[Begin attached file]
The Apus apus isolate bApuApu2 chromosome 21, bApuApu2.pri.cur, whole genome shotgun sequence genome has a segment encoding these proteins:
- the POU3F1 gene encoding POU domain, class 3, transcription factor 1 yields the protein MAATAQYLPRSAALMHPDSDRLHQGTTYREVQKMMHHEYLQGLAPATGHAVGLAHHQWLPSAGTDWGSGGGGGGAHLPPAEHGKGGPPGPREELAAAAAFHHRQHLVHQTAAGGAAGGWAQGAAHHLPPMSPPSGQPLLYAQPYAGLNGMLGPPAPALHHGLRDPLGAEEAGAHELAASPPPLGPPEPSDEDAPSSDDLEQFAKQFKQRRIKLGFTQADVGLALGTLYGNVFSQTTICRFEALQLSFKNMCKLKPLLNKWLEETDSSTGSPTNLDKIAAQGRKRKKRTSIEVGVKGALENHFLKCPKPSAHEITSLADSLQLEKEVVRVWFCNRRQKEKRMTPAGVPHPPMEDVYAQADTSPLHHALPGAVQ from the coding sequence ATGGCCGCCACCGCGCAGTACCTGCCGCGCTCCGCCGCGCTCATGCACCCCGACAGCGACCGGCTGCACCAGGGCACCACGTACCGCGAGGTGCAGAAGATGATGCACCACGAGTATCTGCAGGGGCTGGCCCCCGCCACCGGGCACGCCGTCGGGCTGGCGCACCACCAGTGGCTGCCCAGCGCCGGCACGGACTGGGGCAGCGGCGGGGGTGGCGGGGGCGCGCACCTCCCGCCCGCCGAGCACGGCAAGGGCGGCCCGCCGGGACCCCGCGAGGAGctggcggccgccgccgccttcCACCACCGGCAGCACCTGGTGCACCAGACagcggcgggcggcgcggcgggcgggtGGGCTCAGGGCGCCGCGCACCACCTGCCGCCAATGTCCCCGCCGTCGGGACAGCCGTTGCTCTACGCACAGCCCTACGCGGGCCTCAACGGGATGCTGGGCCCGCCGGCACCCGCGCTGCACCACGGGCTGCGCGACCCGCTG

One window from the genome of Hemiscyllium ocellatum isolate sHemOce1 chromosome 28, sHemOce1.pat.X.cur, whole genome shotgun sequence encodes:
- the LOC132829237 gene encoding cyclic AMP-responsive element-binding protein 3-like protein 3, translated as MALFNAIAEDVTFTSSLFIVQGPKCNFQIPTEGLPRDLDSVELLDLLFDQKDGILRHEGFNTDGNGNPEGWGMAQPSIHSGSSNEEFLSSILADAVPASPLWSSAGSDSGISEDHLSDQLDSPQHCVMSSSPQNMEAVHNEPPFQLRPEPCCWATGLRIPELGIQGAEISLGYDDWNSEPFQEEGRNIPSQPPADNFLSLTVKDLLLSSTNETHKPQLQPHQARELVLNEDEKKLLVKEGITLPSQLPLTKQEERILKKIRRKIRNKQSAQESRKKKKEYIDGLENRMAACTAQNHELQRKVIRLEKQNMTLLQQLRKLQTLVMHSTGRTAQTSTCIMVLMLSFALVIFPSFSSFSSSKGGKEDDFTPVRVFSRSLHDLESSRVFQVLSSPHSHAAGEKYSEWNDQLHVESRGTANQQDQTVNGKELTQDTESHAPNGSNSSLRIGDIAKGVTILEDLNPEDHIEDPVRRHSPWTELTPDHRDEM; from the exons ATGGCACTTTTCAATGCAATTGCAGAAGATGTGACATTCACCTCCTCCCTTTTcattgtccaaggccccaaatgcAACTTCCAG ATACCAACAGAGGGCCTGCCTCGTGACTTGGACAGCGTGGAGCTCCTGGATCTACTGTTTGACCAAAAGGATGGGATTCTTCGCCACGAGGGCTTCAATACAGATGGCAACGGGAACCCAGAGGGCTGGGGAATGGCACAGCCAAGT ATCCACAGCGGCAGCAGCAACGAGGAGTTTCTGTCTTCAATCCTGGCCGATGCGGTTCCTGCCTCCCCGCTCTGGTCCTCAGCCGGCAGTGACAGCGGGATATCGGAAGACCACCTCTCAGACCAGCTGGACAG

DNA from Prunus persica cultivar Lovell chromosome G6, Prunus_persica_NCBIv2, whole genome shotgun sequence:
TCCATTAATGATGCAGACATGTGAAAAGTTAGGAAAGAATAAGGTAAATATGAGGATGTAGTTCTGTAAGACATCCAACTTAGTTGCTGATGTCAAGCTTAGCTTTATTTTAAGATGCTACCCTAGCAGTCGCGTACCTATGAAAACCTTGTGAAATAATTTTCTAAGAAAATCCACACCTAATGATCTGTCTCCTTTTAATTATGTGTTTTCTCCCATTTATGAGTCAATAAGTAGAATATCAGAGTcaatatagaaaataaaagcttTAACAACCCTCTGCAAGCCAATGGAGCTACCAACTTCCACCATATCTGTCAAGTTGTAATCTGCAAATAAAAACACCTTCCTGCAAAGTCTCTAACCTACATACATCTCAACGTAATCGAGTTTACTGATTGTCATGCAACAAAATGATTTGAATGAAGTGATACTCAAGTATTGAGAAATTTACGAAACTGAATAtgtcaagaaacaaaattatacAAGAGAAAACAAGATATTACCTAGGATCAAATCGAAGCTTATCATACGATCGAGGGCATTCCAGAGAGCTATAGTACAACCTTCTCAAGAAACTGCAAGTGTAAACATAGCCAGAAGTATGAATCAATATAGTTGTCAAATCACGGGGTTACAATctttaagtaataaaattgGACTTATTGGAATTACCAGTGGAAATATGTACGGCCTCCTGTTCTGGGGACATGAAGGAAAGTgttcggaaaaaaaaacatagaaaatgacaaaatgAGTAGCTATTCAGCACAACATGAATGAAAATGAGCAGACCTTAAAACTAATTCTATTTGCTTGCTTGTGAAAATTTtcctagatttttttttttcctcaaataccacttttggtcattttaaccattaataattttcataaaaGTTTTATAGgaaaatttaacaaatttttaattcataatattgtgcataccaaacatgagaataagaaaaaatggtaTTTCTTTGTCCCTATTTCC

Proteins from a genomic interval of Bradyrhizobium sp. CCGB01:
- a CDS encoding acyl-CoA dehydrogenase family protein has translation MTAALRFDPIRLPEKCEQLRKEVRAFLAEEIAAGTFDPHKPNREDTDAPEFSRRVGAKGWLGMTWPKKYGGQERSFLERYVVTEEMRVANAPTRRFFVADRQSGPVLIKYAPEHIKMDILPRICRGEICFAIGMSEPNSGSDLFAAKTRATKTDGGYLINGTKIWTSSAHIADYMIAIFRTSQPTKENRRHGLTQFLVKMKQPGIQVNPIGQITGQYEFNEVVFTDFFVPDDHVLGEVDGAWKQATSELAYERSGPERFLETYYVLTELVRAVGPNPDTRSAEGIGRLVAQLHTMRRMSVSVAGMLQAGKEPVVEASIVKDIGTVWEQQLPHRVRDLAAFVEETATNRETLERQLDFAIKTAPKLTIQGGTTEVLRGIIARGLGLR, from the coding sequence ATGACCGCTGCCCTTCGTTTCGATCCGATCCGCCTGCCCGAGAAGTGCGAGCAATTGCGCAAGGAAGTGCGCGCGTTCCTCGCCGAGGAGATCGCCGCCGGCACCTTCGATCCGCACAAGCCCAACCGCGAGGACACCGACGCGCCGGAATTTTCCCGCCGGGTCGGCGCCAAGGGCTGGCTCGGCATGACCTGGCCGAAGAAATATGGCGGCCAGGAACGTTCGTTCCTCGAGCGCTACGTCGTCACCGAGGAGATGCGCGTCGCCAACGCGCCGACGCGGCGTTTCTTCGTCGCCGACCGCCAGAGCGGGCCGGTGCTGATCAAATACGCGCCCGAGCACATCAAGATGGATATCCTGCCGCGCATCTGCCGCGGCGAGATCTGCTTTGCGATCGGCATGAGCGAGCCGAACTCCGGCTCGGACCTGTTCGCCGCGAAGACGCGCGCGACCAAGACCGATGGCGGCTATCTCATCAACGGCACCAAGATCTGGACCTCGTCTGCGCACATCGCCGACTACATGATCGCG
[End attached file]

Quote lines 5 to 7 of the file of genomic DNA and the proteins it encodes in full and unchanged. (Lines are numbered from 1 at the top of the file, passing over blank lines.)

DNA from Prunus persica cultivar Lovell chromosome G6, Prunus_persica_NCBIv2, whole genome shotgun sequence:
TCCATTAATGATGCAGACATGTGAAAAGTTAGGAAAGAATAAGGTAAATATGAGGATGTAGTTCTGTAAGACATCCAACTTAGTTGCTGATGTCAAGCTTAGCTTTATTTTAAGATGCTACCCTAGCAGTCGCGTACCTATGAAAACCTTGTGAAATAATTTTCTAAGAAAATCCACACCTAATGATCTGTCTCCTTTTAATTATGTGTTTTCTCCCATTTATGAGTCAATAAGTAGAATATCAGAGTcaatatagaaaataaaagcttTAACAACCCTCTGCAAGCCAATGGAGCTACCAACTTCCACCATATCTGTCAAGTTGTAATCTGCAAATAAAAACACCTTCCTGCAAAGTCTCTAACCTACATACATCTCAACGTAATCGAGTTTACTGATTGTCATGCAACAAAATGATTTGAATGAAGTGATACTCAAGTATTGAGAAATTTACGAAACTGAATAtgtcaagaaacaaaattatacAAGAGAAAACAAGATATTACCTAGGATCAAATCGAAGCTTATCATACGATCGAGGGCATTCCAGAGAGCTATAGTACAACCTTCTCAAGAAACTGCAAGTGTAAACATAGCCAGAAGTATGAATCAATATAGTTGTCAAATCACGGGGTTACAATctttaagtaataaaattgGACTTATTGGAATTACCAGTGGAAATATGTACGGCCTCCTGTTCTGGGGACATGAAGGAAAGTgttcggaaaaaaaaacatagaaaatgacaaaatgAGTAGCTATTCAGCACAACATGAATGAAAATGAGCAGACCTTAAAACTAATTCTATTTGCTTGCTTGTGAAAATTTtcctagatttttttttttcctcaaataccacttttggtcattttaaccattaataattttcataaaaGTTTTATAGgaaaatttaacaaatttttaattcataatattgtgcataccaaacatgagaataagaaaaaatggtaTTTCTTTGTCCCTATTTCC

Proteins from a genomic interval of Bradyrhizobium sp. CCGB01: